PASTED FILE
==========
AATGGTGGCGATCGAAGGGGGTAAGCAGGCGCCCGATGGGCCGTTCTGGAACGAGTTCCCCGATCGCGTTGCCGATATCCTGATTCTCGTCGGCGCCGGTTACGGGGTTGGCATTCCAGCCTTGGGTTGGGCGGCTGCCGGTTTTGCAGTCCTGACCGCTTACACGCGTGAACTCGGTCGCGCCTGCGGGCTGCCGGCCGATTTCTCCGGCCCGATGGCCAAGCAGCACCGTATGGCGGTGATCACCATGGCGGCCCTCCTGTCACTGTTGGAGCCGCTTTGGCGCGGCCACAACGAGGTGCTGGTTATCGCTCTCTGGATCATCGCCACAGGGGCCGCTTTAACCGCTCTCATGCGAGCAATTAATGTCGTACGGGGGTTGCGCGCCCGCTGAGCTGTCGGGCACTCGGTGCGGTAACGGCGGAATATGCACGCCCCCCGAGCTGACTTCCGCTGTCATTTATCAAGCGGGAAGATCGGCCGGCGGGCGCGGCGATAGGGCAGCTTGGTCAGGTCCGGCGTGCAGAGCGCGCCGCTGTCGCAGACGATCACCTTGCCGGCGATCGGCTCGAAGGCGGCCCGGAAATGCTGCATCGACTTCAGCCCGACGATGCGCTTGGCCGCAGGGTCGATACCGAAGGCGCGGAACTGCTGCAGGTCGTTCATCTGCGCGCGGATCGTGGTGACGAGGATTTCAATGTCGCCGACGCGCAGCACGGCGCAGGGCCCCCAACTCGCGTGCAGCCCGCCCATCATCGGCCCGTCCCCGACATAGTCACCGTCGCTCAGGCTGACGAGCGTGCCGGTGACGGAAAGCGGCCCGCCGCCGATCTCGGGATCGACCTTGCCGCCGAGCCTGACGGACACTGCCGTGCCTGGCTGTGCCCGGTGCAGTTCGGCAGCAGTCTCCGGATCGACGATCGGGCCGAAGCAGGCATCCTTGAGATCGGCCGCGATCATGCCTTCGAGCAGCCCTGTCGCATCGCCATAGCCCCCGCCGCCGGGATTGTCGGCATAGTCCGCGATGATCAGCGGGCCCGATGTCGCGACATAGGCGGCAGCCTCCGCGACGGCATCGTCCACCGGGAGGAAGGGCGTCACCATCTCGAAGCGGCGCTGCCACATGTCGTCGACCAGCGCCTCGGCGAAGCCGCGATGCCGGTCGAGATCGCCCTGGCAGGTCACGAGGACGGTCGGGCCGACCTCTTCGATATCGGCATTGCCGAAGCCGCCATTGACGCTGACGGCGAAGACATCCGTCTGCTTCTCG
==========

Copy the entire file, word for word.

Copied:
AATGGTGGCGATCGAAGGGGGTAAGCAGGCGCCCGATGGGCCGTTCTGGAACGAGTTCCCCGATCGCGTTGCCGATATCCTGATTCTCGTCGGCGCCGGTTACGGGGTTGGCATTCCAGCCTTGGGTTGGGCGGCTGCCGGTTTTGCAGTCCTGACCGCTTACACGCGTGAACTCGGTCGCGCCTGCGGGCTGCCGGCCGATTTCTCCGGCCCGATGGCCAAGCAGCACCGTATGGCGGTGATCACCATGGCGGCCCTCCTGTCACTGTTGGAGCCGCTTTGGCGCGGCCACAACGAGGTGCTGGTTATCGCTCTCTGGATCATCGCCACAGGGGCCGCTTTAACCGCTCTCATGCGAGCAATTAATGTCGTACGGGGGTTGCGCGCCCGCTGAGCTGTCGGGCACTCGGTGCGGTAACGGCGGAATATGCACGCCCCCCGAGCTGACTTCCGCTGTCATTTATCAAGCGGGAAGATCGGCCGGCGGGCGCGGCGATAGGGCAGCTTGGTCAGGTCCGGCGTGCAGAGCGCGCCGCTGTCGCAGACGATCACCTTGCCGGCGATCGGCTCGAAGGCGGCCCGGAAATGCTGCATCGACTTCAGCCCGACGATGCGCTTGGCCGCAGGGTCGATACCGAAGGCGCGGAACTGCTGCAGGTCGTTCATCTGCGCGCGGATCGTGGTGACGAGGATTTCAATGTCGCCGACGCGCAGCACGGCGCAGGGCCCCCAACTCGCGTGCAGCCCGCCCATCATCGGCCCGTCCCCGACATAGTCACCGTCGCTCAGGCTGACGAGCGTGCCGGTGACGGAAAGCGGCCCGCCGCCGATCTCGGGATCGACCTTGCCGCCGAGCCTGACGGACACTGCCGTGCCTGGCTGTGCCCGGTGCAGTTCGGCAGCAGTCTCCGGATCGACGATCGGGCCGAAGCAGGCATCCTTGAGATCGGCCGCGATCATGCCTTCGAGCAGCCCTGTCGCATCGCCATAGCCCCCGCCGCCGGGATTGTCGGCATAGTCCGCGATGATCAGCGGGCCCGATGTCGCGACATAGGCGGCAGCCTCCGCGACGGCATCGTCCACCGGGAGGAAGGGCGTCACCATCTCGAAGCGGCGCTGCCACATGTCGTCGACCAGCGCCTCGGCGAAGCCGCGATGCCGGTCGAGATCGCCCTGGCAGGTCACGAGGACGGTCGGGCCGACCTCTTCGATATCGGCATTGCCGAAGCCGCCATTGACGCTGACGGCGAAGACATCCGTCTGCTTCTCG